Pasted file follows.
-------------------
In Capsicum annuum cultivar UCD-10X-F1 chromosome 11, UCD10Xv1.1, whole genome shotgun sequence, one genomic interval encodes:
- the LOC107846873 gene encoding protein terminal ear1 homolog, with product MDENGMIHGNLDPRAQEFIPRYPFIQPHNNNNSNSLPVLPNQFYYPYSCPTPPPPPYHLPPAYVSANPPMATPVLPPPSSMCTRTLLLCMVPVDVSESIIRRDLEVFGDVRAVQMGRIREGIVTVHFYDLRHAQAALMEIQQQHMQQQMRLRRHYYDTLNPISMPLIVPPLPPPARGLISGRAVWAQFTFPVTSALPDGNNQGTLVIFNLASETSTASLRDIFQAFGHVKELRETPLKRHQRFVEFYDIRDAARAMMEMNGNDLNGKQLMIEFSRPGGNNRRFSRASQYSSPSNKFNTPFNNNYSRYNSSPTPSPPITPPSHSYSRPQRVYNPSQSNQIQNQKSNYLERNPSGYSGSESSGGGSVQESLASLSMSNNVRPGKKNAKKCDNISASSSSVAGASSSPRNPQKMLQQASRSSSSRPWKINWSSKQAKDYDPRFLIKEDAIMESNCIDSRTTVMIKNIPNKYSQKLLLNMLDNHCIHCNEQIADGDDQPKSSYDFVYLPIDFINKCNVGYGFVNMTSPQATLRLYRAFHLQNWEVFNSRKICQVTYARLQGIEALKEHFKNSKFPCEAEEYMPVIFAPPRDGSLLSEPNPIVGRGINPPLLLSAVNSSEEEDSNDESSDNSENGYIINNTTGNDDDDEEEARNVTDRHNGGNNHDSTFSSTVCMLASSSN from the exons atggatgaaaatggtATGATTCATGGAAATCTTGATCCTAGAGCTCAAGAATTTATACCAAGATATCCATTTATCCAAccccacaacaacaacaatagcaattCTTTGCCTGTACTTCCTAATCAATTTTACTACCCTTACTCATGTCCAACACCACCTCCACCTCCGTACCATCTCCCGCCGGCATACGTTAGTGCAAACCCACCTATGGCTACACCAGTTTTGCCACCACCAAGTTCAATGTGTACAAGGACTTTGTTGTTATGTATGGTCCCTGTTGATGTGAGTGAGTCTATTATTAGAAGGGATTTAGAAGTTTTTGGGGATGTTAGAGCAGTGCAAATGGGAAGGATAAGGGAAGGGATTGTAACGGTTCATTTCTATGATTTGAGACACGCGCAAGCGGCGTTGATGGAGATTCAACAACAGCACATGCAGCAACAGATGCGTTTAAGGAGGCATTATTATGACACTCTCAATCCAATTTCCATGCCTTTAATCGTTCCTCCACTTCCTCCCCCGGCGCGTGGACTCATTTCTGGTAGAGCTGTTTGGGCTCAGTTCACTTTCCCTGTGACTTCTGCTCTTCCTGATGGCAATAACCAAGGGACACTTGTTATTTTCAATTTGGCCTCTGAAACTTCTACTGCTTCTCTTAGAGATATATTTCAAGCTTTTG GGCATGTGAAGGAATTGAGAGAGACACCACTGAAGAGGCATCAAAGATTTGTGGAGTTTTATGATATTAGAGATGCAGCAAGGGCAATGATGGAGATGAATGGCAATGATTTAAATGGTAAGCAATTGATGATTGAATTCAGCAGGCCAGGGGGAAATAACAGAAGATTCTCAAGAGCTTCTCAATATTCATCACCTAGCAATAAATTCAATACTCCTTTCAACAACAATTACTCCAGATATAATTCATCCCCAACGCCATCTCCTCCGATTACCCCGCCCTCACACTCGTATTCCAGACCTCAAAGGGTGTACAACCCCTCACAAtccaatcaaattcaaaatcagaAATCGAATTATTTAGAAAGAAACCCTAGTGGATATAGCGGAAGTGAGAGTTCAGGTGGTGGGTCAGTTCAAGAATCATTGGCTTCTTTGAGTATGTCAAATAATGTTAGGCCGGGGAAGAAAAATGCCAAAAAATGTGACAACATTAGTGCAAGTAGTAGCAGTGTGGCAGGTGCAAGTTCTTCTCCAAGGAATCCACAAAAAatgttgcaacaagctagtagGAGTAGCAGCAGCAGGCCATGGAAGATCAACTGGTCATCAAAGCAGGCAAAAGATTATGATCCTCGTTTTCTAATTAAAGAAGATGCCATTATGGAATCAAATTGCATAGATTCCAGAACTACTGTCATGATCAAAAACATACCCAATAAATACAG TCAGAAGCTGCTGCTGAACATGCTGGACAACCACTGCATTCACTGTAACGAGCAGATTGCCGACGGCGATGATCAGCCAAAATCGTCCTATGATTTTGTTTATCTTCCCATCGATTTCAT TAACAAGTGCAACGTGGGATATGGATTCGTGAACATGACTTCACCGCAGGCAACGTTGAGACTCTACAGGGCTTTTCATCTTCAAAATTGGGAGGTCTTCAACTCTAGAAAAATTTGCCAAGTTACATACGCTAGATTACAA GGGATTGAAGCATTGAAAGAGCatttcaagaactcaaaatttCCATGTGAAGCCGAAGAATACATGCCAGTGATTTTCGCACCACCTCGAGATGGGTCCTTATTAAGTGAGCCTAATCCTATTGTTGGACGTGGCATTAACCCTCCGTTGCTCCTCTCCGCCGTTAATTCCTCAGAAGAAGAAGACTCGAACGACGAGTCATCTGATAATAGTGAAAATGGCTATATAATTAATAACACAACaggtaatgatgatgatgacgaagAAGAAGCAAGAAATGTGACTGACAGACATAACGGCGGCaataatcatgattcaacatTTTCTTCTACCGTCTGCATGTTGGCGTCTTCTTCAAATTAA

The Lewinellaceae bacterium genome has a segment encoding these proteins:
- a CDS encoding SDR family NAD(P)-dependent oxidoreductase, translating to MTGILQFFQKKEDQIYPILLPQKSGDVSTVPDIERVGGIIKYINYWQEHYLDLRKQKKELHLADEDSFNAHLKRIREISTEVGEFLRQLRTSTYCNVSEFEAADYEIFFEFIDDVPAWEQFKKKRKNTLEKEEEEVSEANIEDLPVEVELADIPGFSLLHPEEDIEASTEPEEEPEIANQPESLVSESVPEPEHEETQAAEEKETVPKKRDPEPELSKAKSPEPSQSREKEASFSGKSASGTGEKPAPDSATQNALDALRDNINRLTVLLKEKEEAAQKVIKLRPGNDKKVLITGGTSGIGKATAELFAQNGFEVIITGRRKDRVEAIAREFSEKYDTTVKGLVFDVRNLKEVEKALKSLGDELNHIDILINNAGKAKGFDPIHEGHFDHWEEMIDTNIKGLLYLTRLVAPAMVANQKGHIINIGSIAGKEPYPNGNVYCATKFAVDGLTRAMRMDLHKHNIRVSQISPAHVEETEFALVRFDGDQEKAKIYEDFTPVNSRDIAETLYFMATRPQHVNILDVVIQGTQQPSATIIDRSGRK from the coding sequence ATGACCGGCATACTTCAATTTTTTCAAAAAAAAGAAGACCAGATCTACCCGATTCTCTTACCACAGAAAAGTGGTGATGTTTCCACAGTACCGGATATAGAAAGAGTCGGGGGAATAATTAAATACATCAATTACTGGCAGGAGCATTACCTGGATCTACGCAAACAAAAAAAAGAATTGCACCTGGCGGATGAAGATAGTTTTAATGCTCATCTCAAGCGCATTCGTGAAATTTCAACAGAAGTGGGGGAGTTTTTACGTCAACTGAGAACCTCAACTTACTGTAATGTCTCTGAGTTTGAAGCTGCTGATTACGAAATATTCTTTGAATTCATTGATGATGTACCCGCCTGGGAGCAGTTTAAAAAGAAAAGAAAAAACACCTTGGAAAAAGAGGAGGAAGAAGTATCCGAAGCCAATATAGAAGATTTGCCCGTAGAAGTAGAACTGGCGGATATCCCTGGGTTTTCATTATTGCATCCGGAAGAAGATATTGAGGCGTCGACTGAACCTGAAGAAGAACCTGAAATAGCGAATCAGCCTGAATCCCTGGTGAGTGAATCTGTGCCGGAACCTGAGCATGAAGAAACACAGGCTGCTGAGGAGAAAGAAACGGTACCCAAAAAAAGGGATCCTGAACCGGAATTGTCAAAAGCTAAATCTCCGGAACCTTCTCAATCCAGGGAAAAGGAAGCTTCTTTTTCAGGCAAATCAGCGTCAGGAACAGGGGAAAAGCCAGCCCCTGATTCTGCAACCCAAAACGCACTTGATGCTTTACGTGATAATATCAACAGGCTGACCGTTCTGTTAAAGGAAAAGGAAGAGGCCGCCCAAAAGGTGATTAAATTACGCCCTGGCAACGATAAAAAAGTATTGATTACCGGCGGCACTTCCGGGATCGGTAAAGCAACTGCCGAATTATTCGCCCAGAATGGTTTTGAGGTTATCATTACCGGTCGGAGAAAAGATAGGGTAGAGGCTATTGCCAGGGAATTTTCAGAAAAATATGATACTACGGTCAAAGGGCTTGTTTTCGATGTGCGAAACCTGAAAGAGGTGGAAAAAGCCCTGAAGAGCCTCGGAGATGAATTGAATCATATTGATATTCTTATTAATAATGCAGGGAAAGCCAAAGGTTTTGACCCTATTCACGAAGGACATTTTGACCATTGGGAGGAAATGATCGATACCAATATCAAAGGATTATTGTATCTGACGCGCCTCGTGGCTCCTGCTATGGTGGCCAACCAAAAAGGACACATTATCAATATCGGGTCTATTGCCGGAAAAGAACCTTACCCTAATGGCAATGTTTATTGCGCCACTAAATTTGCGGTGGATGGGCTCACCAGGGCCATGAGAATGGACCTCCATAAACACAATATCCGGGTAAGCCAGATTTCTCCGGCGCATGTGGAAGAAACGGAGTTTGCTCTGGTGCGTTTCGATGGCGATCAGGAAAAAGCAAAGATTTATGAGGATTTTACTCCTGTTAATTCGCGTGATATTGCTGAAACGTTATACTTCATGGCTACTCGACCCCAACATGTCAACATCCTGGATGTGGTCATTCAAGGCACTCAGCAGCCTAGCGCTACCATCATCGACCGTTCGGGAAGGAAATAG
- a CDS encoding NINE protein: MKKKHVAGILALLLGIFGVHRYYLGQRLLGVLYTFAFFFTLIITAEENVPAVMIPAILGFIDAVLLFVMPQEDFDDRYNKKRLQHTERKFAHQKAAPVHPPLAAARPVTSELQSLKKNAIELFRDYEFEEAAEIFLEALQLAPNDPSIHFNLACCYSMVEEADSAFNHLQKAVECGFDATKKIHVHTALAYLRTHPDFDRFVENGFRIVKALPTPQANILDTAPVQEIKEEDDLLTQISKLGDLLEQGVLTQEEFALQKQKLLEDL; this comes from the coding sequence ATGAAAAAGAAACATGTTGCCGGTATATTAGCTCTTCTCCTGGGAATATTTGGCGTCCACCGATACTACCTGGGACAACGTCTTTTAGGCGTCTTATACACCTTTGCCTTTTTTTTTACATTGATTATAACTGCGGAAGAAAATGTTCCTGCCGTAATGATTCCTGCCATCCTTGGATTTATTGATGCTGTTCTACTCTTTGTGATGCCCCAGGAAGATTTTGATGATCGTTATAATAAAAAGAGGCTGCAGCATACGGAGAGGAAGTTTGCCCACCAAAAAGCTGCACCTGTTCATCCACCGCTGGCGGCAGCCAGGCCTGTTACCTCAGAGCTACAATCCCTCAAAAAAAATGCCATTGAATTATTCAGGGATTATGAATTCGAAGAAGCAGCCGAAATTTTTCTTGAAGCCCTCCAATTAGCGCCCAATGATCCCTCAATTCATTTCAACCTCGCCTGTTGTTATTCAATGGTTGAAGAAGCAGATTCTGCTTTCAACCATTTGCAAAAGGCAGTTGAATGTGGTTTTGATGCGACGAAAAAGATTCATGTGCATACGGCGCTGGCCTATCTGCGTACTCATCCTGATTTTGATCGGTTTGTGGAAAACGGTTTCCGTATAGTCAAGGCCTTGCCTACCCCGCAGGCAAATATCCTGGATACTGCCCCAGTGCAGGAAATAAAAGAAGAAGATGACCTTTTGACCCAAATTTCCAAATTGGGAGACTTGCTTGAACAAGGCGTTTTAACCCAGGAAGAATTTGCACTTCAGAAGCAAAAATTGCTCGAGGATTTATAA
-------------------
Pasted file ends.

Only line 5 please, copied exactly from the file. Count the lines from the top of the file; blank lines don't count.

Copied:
- a CDS encoding NINE protein: MKKKHVAGILALLLGIFGVHRYYLGQRLLGVLYTFAFFFTLIITAEENVPAVMIPAILGFIDAVLLFVMPQEDFDDRYNKKRLQHTERKFAHQKAAPVHPPLAAARPVTSELQSLKKNAIELFRDYEFEEAAEIFLEALQLAPNDPSIHFNLACCYSMVEEADSAFNHLQKAVECGFDATKKIHVHTALAYLRTHPDFDRFVENGFRIVKALPTPQANILDTAPVQEIKEEDDLLTQISKLGDLLEQGVLTQEEFALQKQKLLEDL; this comes from the coding sequence ATGAAAAAGAAACATGTTGCCGGTATATTAGCTCTTCTCCTGGGAATATTTGGCGTCCACCGATACTACCTGGGACAACGTCTTTTAGGCGTCTTATACACCTTTGCCTTTTTTTTTACATTGATTATAACTGCGGAAGAAAATGTTCCTGCCGTAATGATTCCTGCCATCCTTGGATTTATTGATGCTGTTCTACTCTTTGTGATGCCCCAGGAAGATTTTGATGATCGTTATAATAAAAAGAGGCTGCAGCATACGGAGAGGAAGTTTGCCCACCAAAAAGCTGCACCTGTTCATCCACCGCTGGCGGCAGCCAGGCCTGTTACCTCAGAGCTACAATCCCTCAAAAAAAATGCCATTGAATTATTCAGGGATTATGAATTCGAAGAAGCAGCCGAAATTTTTCTTGAAGCCCTCCAATTAGCGCCCAATGATCCCTCAATTCATTTCAACCTCGCCTGTTGTTATTCAATGGTTGAAGAAGCAGATTCTGCTTTCAACCATTTGCAAAAGGCAGTTGAATGTGGTTTTGATGCGACGAAAAAGATTCATGTGCATACGGCGCTGGCCTATCTGCGTACTCATCCTGATTTTGATCGGTTTGTGGAAAACGGTTTCCGTATAGTCAAGGCCTTGCCTACCCCGCAGGCAAATATCCTGGATACTGCCCCAGTGCAGGAAATAAAAGAAGAAGATGACCTTTTGACCCAAATTTCCAAATTGGGAGACTTGCTTGAACAAGGCGTTTTAACCCAGGAAGAATTTGCACTTCAGAAGCAAAAATTGCTCGAGGATTTATAA